Creativity & Perfectionism – part 1
How does perfectionism affect creativity?
Perfectionism has been my companion for a very long time – you could say that I’m an expert at it – so I certainly feel qualified to answer this question.
I became familiar with perfectionism when I was just a little girl. For some reason I came to believe that the only way to be loved and accepted was to be perfect.
Being determined, I set myself to the task of achieving perfection in everything I did – school, work, life.
For a long time, I confused perfectionism with self-improvement, and thought that being a perfectionist meant striving for excellence – a positive quality, something to be proud of.
If you are a perfectionist too, you may relate with my story.
Soon after I turned thirty, I started my creative career: I left a banking job and went back to college to study interior design.
I’d always wanted to create and do something artistic, so going back to college should have been fun and enjoyable, but instead I found myself more and more anxious and stressed out.
From the beginning, I’d decided that I would put all my effort into learning, and I would graduate with top marks. This meant that I was always focusing on the end result, and trying to avoid mistakes at all costs.
I was so caught up in my strive for perfection, that I didn’t let myself enjoy the process. When my fellow students made a mistake, they weren’t exactly happy about it, but they maintained a relaxed, philosophical attitude because they realised that mistakes are part of the learning process.
When I made a mistake, I was devastated. I would overlook my progress, and beat myself up for what I did wrong. I was prioritising other people’s opinion and judgement (my marks) over my own contentment and learning experience.
It was at this time that I started to realise that perfectionism wasn’t just stressing me out, but it was also hindering my creativity.
Every time I started working on a new project, I was paralysed with fear and found it extremely hard to begin.
In my mind there was no room for a first draft. I expected the project to spring forth into reality fully formed and, of course, perfect – no pressure there, right?
I would waste time procrastinating, finding excuses not to work, and spending an insane amount of time revising and editing minor details. I was always tired, and my self-confidence was very low.
In the end, I did graduate with top marks, but the whole experience was exhausting. I also became increasingly anxious about working, as I was afraid of disappointing my potential clients with imperfect designs.
All this stress and anxiety left me in a creative funk, and I turned to books to see if I could find some advice from the experts that would help me unlock my creativity.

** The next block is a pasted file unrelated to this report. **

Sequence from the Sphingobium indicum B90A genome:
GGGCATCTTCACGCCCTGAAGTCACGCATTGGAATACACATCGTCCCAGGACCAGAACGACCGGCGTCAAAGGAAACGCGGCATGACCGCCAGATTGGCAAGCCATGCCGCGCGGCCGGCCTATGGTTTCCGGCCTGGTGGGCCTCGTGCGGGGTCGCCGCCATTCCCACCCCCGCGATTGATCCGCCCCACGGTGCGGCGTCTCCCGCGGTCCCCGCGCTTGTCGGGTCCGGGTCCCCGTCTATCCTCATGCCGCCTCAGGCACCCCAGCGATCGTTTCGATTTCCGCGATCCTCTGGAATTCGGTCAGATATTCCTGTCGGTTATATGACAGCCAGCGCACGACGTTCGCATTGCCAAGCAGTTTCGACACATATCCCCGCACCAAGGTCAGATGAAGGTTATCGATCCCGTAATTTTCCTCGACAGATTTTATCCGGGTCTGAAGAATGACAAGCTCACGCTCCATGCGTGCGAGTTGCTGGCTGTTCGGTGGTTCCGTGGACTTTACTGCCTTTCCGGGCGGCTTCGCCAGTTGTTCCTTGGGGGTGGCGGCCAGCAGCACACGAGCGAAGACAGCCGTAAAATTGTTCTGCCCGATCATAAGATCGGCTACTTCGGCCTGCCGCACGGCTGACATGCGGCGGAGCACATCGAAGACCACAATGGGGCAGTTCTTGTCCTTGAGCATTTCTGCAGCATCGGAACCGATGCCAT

That’s when I came across the Artist’s Way by Julia Cameron and her ritual of writing morning pages as a way to dump thoughts onto paper, and free the mind from all the fears and expectations that block creativity.
After writing my morning pages for a while, my perception of perfectionism shifted, and I was finally able to see it for what it is: a burden.
Perfectionism is the antithesis of creativity, which flows and thrives with playfulness and flexibility.
On the contrary, perfectionism relies on a rigid process to prevent and eliminate all perceived flaws, a process that usually leads to distress and excessive self-criticism.
I now recognise that perfection is just an impossible, out of reach ideal that’s always relative, and based on cultural opinion.
Just think about how the ideal of beauty and perfection changes through time, and how different cultures may have completely different ideas of perfection. So why should you want to create something perfect, which is impossible? Why not aim for something good instead?
Real improvement doesn’t come from the fruitless quest for perfection, but from trying new techniques, new approaches, new ways of creating.
The happy mistake is not a myth; it’s what often happens when there is a willingness to let go of control, and the courage to make mistakes.
“Creativity is inventing, experimenting, growing, taking risks, breaking rules, making mistakes, and having fun.” — Mary Lou Cook
Perfectionism is always linked to an underlying fear: fear of rejection, of failure, and sometimes even fear of success.
In my case, fear showed up both as inaction, and obsessive revisions. I struggled to start new projects – what’s the point of creating something that’s never going to be good enough anyway – and mistook attention to details for painstakingly hunting for mistakes…nothing playful there!
The truth is, as human beings we are all perfectly imperfect, and this reflects in our creative work.
Striving for perfection means trying to deny that humanity, which is in fact the very soul of creative work.
So how did I overcome perfectionism? Well, I didn’t – not completely.
I’d like to tell you that once I saw perfectionism for what it really is, I was finally free to escape its clutches…maybe that’s true for some people, but alas, it didn’t work for me.
I jokingly say that I’m a recovering perfectionist, and I believe that this statement is quite accurate.
In my experience, overcoming perfectionism is a long, long process, and it requires time, effort, a willingness to change, patience, and self-compassion.
Check this post to read about what I did, and still do to a certain extent, to overcome perfectionism and free up my creativity.
Parts of this text originally appeared on Breathe magazine, issue 6
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Tags: creativity, perfectionism